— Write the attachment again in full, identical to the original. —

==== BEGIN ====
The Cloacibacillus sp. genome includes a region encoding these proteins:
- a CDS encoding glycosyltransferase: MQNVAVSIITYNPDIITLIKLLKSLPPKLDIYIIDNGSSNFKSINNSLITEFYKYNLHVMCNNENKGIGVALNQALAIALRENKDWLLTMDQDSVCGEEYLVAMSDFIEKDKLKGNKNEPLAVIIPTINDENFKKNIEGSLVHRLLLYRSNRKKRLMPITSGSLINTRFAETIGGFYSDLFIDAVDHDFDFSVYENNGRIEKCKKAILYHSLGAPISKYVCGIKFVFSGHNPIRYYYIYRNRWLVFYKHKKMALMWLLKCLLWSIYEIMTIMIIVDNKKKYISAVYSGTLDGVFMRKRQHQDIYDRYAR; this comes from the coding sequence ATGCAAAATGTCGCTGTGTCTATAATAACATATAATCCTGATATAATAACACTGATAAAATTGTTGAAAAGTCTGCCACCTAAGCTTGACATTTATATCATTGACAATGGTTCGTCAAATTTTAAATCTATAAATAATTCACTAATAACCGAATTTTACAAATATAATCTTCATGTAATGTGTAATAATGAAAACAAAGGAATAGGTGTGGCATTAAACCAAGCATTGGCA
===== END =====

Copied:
The Cloacibacillus sp. genome includes a region encoding these proteins:
- a CDS encoding glycosyltransferase: MQNVAVSIITYNPDIITLIKLLKSLPPKLDIYIIDNGSSNFKSINNSLITEFYKYNLHVMCNNENKGIGVALNQALAIALRENKDWLLTMDQDSVCGEEYLVAMSDFIEKDKLKGNKNEPLAVIIPTINDENFKKNIEGSLVHRLLLYRSNRKKRLMPITSGSLINTRFAETIGGFYSDLFIDAVDHDFDFSVYENNGRIEKCKKAILYHSLGAPISKYVCGIKFVFSGHNPIRYYYIYRNRWLVFYKHKKMALMWLLKCLLWSIYEIMTIMIIVDNKKKYISAVYSGTLDGVFMRKRQHQDIYDRYAR; this comes from the coding sequence ATGCAAAATGTCGCTGTGTCTATAATAACATATAATCCTGATATAATAACACTGATAAAATTGTTGAAAAGTCTGCCACCTAAGCTTGACATTTATATCATTGACAATGGTTCGTCAAATTTTAAATCTATAAATAATTCACTAATAACCGAATTTTACAAATATAATCTTCATGTAATGTGTAATAATGAAAACAAAGGAATAGGTGTGGCATTAAACCAAGCATTGGCA